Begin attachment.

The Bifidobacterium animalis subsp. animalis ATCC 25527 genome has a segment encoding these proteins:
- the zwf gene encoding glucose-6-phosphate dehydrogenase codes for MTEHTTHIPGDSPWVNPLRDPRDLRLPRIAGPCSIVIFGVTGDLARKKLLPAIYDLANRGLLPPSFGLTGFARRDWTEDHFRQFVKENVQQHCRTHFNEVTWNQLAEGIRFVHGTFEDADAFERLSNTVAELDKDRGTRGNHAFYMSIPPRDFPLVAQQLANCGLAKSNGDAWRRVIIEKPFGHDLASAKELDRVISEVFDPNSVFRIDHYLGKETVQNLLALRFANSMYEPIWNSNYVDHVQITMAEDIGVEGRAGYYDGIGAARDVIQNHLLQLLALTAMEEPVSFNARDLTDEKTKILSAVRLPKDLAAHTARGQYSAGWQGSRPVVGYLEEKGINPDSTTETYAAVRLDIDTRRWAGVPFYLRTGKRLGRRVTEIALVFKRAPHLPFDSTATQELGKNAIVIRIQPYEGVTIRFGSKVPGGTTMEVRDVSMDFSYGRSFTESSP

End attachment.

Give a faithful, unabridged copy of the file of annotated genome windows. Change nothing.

The Bifidobacterium animalis subsp. animalis ATCC 25527 genome has a segment encoding these proteins:
- the zwf gene encoding glucose-6-phosphate dehydrogenase codes for MTEHTTHIPGDSPWVNPLRDPRDLRLPRIAGPCSIVIFGVTGDLARKKLLPAIYDLANRGLLPPSFGLTGFARRDWTEDHFRQFVKENVQQHCRTHFNEVTWNQLAEGIRFVHGTFEDADAFERLSNTVAELDKDRGTRGNHAFYMSIPPRDFPLVAQQLANCGLAKSNGDAWRRVIIEKPFGHDLASAKELDRVISEVFDPNSVFRIDHYLGKETVQNLLALRFANSMYEPIWNSNYVDHVQITMAEDIGVEGRAGYYDGIGAARDVIQNHLLQLLALTAMEEPVSFNARDLTDEKTKILSAVRLPKDLAAHTARGQYSAGWQGSRPVVGYLEEKGINPDSTTETYAAVRLDIDTRRWAGVPFYLRTGKRLGRRVTEIALVFKRAPHLPFDSTATQELGKNAIVIRIQPYEGVTIRFGSKVPGGTTMEVRDVSMDFSYGRSFTESSP